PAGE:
By ROBERT KELLY
Sunset Hills, MO — The Explorers of the Greater St. Louis Area Council, Boy Scouts of America, are hailing as a success this summer’s pilot program to introduce local Explorers to the world of construction work.
Exploring is a career exploration program for students ages 14-20 years old that pairs students directly with local companies and organizations to learn about different careers by participating in unique, real-life opportunities in fields so they can learn if certain careers are right for them while they are in high school and college.
Area building trades unions willingly donated time to help the nine boys who participated in the program, hoping to entice younger people to consider the union construction trades when planning their careers by providing them with a week of hands-on projects.
Ryan Kirchner, Exploring executive for the Greater St. Louis Area Council, said he hopes the pilot program can be expanded next year to include several more Explorer participants and possibly more weeks for the basic construction training provided by union members.
“We feel we succeeded in stressing real world career experiences,” Kircher said during the program’s last day at South Technical High School in Sunset Hills.
In addition to receiving instruction at South Tech, the Explorers visited active job sites of the Carpenters, Sheet Metal Workers, and Laborers. The program ran from 8:30 a.m. to 3 p.m. each day, with the boys being bused to various work sites to observe construction projects and ask questions about the jobs.
The boys who took part in the program gave it generally positive reviews. Some said they were hoping to have careers in construction trades.
‘IT WAS FUN’
“It was fun, and I learned how to operate some machines,” said Malik Dennis, 14, of St. Louis. Malik will be a freshman at St. Mary’s High School this fall. He said he wanted eventually to work as a crane operator at construction sites.
During the program at South Tech, Malik got to ride along with electrical trades instructor Barclay Hirth on an industrial lift to a height of 26 feet above ground. Malik said that experience made him even more excited about a career in construction.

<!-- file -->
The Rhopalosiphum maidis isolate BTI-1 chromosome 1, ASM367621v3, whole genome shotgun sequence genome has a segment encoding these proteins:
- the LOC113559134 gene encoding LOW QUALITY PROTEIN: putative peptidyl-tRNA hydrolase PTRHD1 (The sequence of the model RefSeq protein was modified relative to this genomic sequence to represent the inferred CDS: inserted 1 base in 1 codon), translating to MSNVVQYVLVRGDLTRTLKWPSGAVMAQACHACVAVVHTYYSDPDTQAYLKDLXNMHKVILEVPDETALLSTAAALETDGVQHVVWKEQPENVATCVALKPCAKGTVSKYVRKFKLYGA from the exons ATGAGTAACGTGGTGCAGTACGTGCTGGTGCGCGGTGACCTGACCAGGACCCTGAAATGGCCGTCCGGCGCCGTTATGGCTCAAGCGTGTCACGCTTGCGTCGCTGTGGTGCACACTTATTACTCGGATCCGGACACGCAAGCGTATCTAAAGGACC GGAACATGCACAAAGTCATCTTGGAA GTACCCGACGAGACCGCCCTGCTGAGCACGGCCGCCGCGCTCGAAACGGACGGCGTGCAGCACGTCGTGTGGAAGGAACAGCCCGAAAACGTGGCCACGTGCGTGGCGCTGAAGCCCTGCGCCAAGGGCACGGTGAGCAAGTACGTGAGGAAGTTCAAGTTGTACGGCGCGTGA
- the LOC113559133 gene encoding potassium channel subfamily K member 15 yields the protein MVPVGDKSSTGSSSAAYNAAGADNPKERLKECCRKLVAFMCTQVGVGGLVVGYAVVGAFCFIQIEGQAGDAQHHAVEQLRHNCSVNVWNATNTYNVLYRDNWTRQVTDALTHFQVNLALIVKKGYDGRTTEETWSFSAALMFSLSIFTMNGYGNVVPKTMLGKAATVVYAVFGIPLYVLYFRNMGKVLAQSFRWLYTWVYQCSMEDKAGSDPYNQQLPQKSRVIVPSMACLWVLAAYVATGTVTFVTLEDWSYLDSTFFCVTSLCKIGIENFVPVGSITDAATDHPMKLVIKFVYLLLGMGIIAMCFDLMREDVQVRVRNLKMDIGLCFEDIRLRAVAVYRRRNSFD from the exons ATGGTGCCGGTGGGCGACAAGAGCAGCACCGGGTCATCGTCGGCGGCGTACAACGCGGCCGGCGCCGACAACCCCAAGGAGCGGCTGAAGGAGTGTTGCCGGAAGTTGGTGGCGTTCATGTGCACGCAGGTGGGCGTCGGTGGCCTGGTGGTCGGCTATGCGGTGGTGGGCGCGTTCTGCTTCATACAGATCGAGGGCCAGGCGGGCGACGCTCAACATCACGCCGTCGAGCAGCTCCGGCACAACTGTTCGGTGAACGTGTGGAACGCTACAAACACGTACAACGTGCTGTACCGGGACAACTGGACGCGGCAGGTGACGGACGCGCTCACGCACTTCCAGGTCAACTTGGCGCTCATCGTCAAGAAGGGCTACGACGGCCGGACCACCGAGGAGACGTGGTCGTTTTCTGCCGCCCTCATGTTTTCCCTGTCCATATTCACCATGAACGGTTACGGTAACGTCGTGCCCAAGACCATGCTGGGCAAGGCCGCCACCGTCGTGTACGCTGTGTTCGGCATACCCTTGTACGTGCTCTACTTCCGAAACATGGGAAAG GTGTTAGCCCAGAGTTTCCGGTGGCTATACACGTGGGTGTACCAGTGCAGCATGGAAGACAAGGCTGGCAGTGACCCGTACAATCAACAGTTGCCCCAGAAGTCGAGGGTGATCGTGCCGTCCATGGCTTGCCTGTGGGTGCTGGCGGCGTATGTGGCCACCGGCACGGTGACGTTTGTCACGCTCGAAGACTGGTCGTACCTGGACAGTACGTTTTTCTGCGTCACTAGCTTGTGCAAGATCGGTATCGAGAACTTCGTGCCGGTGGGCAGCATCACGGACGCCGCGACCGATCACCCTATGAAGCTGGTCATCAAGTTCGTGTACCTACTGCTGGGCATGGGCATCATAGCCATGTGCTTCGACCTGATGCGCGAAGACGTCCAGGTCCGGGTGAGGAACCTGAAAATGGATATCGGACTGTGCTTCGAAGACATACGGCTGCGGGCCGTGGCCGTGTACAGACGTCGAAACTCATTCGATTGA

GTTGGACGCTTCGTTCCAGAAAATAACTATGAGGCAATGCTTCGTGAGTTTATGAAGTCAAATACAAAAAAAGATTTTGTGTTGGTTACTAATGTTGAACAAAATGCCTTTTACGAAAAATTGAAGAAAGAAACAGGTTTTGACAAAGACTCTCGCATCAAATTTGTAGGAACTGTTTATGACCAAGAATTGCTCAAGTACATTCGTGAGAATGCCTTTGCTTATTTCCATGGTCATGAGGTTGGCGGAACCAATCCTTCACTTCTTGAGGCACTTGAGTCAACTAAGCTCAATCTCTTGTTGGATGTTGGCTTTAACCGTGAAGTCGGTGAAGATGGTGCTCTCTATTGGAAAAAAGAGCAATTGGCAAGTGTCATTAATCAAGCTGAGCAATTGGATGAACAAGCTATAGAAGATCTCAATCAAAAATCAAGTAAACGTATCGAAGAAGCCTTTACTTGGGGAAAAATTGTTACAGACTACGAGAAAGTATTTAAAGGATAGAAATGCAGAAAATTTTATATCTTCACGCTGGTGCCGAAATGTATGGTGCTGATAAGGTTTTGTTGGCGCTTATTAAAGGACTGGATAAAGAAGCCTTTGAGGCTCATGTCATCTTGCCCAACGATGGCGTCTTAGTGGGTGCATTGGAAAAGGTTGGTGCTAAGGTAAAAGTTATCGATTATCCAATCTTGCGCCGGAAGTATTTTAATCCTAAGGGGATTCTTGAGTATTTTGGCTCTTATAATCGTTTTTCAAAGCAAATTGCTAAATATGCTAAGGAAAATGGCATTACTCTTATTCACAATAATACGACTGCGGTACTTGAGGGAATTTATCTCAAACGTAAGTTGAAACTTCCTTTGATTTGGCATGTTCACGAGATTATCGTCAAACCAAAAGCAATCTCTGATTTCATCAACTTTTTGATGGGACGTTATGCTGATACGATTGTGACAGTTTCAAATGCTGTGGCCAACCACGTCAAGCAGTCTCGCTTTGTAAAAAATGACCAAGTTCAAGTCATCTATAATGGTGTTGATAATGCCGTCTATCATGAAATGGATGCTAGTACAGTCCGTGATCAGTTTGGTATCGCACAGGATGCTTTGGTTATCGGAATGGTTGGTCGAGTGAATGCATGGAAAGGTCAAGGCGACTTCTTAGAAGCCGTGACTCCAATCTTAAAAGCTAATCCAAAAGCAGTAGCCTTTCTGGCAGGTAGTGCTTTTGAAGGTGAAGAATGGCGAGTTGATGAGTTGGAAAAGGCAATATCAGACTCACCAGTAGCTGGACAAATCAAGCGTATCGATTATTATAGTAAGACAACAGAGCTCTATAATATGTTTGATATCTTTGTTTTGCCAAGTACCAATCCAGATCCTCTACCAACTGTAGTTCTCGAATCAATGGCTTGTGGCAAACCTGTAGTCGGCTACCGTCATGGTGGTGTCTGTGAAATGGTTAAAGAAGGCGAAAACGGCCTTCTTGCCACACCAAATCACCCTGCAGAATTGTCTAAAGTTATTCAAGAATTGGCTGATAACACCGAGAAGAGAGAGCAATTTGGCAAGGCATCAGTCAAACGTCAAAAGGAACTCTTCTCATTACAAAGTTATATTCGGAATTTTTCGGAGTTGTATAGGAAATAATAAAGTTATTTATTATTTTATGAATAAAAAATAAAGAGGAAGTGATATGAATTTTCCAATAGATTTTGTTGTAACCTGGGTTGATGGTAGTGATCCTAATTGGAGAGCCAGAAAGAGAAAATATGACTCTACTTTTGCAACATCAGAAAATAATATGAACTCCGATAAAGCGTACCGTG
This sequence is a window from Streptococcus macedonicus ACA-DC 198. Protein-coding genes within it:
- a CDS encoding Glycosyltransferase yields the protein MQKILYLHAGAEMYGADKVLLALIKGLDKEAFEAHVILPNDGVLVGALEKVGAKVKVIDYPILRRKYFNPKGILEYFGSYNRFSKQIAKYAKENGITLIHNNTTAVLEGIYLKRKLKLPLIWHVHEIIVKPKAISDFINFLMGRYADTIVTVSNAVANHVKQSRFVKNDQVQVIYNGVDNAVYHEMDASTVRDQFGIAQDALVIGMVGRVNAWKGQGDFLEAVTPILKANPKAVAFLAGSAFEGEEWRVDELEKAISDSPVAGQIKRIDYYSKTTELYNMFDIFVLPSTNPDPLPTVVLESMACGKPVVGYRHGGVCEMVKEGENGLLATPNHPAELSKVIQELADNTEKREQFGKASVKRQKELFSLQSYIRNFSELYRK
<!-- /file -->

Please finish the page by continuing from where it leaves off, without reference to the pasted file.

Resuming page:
LEARNING A VARIETY OF CONSTRUCTION SKILLS
Declan Depew, 14, of Edwardsville, said he enjoyed learning a variety of construction skills. He will be a freshman this fall at Edwardsville High.
Declan said he had yet to decide on a potential career.
“Carpentry looks interesting, and iron working,” he said. “Before this week, I hadn’t really had a whole lot of experience in working with metal.”
The Explorers got to do some basic welding and learned about cutting and fitting sheet metal.
‘THESE SKILLS WILL HELP YOU’
Cooper Garner, 14, of Mehlville, is home-schooled. He also said he learned a lot in the Explorers’ construction program.
“It’s definitely been valuable,” Cooper said. “These skills will help you in everyday life.”
Cooper said he considering a career in computer sciences.
ASKED GOOD QUESTIONS AND GOT GOOD INFORMATION
In addition to visiting job sites, the Explorers visited the Laborers Union Apprenticeship Program Training Center at High Hill, Mo.
Laborers’ Apprenticeship Advisor Josh Wright said he was happy to meet with the boys and wanted to participate in any future programs with the Explorers.
“I’d like to build on that, for sure,” Wright said. “The boys were very involved with what we taught them, and they asked good questions and got some good information.”
He said middle-school students and young teens were among the best possible recruits for future work in construction trades.
“It seems like they ask better questions than older students,” Wright said. “They don’t already have their minds made up about their careers, and they are interested in what we tell them.”
Wright said Labor unions can benefit from getting younger recruits as apprentices, because they learn quickly and likely will stay in their jobs for a long time.
HOPE TO EXPAND PROGRAM NEXT YEAR
Sally Difani, a career counselor at both South and North Technical high schools, praised the participating unions and their members who helped with the Explorers’ pilot effort.
“The unions have been so wonderful to work with,” she said. “We certainly hope to expand this program and do it again next year.”
Difani said most students at South and North Techs continue their education after high school at colleges or trade schools.
“But there are more and more opportunities to go straight into work after high school” as apprentices in various Labor Unions, she noted.
More information about the Explorers’ construction trades program is available online at stlbsa.org/exploring.